Bates v. Pakseresht
Description: Oregon Department of Human Services denied single mother Jessica Bates’ application to adopt siblings from foster care because of her religious beliefs.
Oregon mother urges court to stop politically motivated adoption process
WHO: Alliance Defending Freedom attorneys
WHAT: Available for media interviews following oral arguments in Bates v. Pakseresht
WHEN: Immediately following hearing, which begins at 2 p.m. PDT, Wednesday, Aug. 16
WHERE: U.S. District Court for the District of Oregon, Mark O. Hatfield U. S. Courthouse, Courtroom 14A, 1000 S.W. Third Ave., Portland. To schedule an interview, contact ADF Media Relations Specialist Hattie Troutman at (771) 200-7630.
PORTLAND, Ore. – Alliance Defending Freedom attorneys will be available for media interviews following oral arguments Wednesday in Bates v. Pakseresht. In the case, ADF attorneys represent a single mother of five who wishes to adopt siblings from foster care, but Oregon state officials are categorically excluding her because of her religious beliefs. ADF attorneys are asking the U.S. District Court for the District of Oregon to allow Jessica Bates to provide a loving home to children in need while her lawsuit continues.
Bates began the process of applying to become certified to adopt a child from foster care last year. The Oregon Department of Human Services, the agency responsible for the delivery and administration of the state’s child welfare programs, denied her application because individuals seeking to adopt must agree to “respect, accept, and support...the sexual orientation, gender identity, [and] gender expression” of any child the department could place in an applicant’s home, and this required Bates to agree to say and do things that went against her faith.
“Oregon is abandoning children in favor of a political agenda,” said ADF Legal Counsel Johannes Widmalm-Delphonse, who will argue before the court on behalf of Bates. “America’s foster and adoption care system is in critical need of loving homes, and states should be doing everything they can to bring in more families willing to take in children, not fewer. Instead, Oregon imposes an ideological litmus test that brings Jessica to an impossible choice of renouncing her religious beliefs or abandoning her hope of caring for vulnerable kids. We are asking the court to put a stop to this unlawful discrimination, because the state shouldn’t put politics over children in need.”
During her application process, Bates informed ODHS that she will happily love and accept any child, but she cannot say or do something that goes against her Christian faith. ODHS’s policy, however, excludes her and others who hold traditional religious beliefs about human nature and sexuality by requiring parents to agree to use a child’s preferred pronouns, take a child to affirming events like Pride parades, or facilitate a child’s access to dangerous pharmaceutical interventions like puberty blockers and hormone shots. As such, ODHS’s policy penalizes Bates for her religious views, compels her to speak words that violate her beliefs, and deprives her of equal protection of the law because of her faith.
Bates, who lost her husband in a car collision six years ago, is a mother of five children, ages 10 to 17. Inspired by the story of a man who adopted a child from foster care, Bates felt a calling to follow the biblical teaching to care for orphans. She seeks to adopt a sibling pair, who are generally harder to place. State officials, however, rejected her application for failing to “meet the adoption home standards” and excluded her from accessing any child welfare service because she refused to abandon her religious beliefs.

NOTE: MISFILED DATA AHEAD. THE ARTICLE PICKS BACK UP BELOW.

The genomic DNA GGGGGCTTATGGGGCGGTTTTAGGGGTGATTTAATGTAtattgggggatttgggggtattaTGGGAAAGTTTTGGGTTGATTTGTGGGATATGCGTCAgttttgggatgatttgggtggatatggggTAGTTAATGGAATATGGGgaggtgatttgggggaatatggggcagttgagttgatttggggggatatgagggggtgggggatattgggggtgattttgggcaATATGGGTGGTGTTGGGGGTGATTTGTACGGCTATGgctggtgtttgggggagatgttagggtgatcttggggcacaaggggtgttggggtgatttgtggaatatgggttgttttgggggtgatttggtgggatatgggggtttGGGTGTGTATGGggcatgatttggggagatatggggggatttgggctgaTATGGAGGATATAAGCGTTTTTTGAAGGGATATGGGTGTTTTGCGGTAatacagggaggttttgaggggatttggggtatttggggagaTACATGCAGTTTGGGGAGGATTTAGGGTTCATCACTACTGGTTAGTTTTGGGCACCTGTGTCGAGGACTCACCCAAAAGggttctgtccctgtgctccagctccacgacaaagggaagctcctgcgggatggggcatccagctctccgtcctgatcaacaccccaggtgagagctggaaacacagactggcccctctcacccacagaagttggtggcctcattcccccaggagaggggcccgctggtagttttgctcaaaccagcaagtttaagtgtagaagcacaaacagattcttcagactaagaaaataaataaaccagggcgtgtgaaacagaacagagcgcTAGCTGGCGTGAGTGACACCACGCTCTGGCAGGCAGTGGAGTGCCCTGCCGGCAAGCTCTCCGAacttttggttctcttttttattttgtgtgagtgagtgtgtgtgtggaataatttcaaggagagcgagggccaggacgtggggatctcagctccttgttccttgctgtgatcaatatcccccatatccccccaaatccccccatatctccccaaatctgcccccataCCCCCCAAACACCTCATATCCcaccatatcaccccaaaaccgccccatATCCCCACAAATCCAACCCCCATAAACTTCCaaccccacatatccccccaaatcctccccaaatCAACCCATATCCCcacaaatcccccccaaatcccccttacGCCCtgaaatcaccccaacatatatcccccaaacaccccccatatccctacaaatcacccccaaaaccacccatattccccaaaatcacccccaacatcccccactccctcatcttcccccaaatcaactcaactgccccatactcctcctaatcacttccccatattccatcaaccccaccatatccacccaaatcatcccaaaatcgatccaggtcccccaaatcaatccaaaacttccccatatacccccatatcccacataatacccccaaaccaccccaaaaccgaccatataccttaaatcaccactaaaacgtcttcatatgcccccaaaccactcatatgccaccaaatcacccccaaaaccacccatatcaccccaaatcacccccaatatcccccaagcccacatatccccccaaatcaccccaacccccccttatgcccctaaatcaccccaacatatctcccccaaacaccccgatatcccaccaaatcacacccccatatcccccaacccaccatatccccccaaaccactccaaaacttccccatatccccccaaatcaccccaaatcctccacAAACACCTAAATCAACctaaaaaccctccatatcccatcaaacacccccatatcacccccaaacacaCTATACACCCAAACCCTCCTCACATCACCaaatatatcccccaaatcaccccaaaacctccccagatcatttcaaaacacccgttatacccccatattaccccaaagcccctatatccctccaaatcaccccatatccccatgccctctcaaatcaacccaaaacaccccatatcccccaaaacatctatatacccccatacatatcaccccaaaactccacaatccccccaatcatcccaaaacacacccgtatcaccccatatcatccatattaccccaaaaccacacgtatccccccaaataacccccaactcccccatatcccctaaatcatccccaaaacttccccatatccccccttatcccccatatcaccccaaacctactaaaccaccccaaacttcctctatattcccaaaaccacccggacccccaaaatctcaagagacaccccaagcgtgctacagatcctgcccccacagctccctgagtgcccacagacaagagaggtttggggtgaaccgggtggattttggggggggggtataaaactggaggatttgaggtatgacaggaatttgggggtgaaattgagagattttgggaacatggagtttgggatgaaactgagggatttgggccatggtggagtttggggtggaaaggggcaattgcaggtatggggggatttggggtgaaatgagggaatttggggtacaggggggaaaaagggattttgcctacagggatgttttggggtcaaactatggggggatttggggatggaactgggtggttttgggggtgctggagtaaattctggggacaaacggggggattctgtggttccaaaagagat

- Pronunciation guide: Widmalm-Delphonse (VEED'-malm Del-FONS')
Alliance Defending Freedom is an alliance-building, non-profit legal organization committed to protecting religious freedom, free speech, parental rights, and the sanctity of life.
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Jonathan Scruggs serves as senior counsel and vice president of litigation strategy and the Center for Conscience Initiatives with Alliance Defending Freedom. In this role, he identifies new litigation opportunities and develops new strategies for protecting free speech and religious liberty in collaboration with the chief legal counsel and litigation team directors. As the leader for the Center for Conscience Initiatives, Scruggs oversees the litigation team defending the rights of professionals and business owners to live out their faith as well as the litigation efforts to protect equal opportunities for women in athletics. Since joining ADF in 2006, Scruggs has worked on and prevailed in a variety of cases that protect the right of people to freely express their faith in their business, at school, and in the public square. He earned his J.D. at Harvard Law School and is admitted to practice in the states of Arizona and Tennessee. Scruggs is also admitted to the U.S. Supreme Court and multiple federal district and appellate courts.
Johannes Widmalm-Delphonse serves as legal counsel with Alliance Defending Freedom, where he is a member of the Center for Conscience Initiatives. Just prior to joining ADF, Widmalm-Delphonse clerked for the Honorable Sara Ellis of the U.S. District Court for the Northern District of Illinois. Before that, Widmalm-Delphonse served as staff attorney with the Hennepin County Public Defender’s Office in Minneapolis, Minnesota, where he represented clients charged with serious felonies. Widmalm-Delphonse earned his J.D. from Harvard Law School in 2014. He obtained his B.A., with distinction, in political science, from the University of Michigan in Ann Arbor. Widmalm-Delphonse is a member of state bars of Minnesota, Illinois, and Virginia.